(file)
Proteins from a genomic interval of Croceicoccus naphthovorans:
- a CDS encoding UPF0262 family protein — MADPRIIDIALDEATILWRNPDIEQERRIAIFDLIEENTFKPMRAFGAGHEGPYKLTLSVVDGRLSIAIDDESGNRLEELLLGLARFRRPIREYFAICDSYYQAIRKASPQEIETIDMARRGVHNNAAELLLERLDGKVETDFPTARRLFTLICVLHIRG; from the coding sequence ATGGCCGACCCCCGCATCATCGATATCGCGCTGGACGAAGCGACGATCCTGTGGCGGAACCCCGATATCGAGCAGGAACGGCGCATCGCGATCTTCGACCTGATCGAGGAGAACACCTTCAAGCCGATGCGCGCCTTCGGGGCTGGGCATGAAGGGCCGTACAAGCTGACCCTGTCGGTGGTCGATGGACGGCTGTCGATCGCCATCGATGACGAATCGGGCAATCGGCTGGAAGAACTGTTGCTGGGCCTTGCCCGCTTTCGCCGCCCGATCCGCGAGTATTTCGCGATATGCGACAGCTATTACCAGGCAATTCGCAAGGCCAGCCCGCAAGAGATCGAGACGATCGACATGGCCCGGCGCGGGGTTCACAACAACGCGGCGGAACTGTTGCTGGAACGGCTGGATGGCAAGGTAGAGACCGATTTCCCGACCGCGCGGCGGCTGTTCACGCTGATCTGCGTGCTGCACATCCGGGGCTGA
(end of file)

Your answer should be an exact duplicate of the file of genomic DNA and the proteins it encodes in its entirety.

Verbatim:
Proteins from a genomic interval of Croceicoccus naphthovorans:
- a CDS encoding UPF0262 family protein — MADPRIIDIALDEATILWRNPDIEQERRIAIFDLIEENTFKPMRAFGAGHEGPYKLTLSVVDGRLSIAIDDESGNRLEELLLGLARFRRPIREYFAICDSYYQAIRKASPQEIETIDMARRGVHNNAAELLLERLDGKVETDFPTARRLFTLICVLHIRG; from the coding sequence ATGGCCGACCCCCGCATCATCGATATCGCGCTGGACGAAGCGACGATCCTGTGGCGGAACCCCGATATCGAGCAGGAACGGCGCATCGCGATCTTCGACCTGATCGAGGAGAACACCTTCAAGCCGATGCGCGCCTTCGGGGCTGGGCATGAAGGGCCGTACAAGCTGACCCTGTCGGTGGTCGATGGACGGCTGTCGATCGCCATCGATGACGAATCGGGCAATCGGCTGGAAGAACTGTTGCTGGGCCTTGCCCGCTTTCGCCGCCCGATCCGCGAGTATTTCGCGATATGCGACAGCTATTACCAGGCAATTCGCAAGGCCAGCCCGCAAGAGATCGAGACGATCGACATGGCCCGGCGCGGGGTTCACAACAACGCGGCGGAACTGTTGCTGGAACGGCTGGATGGCAAGGTAGAGACCGATTTCCCGACCGCGCGGCGGCTGTTCACGCTGATCTGCGTGCTGCACATCCGGGGCTGA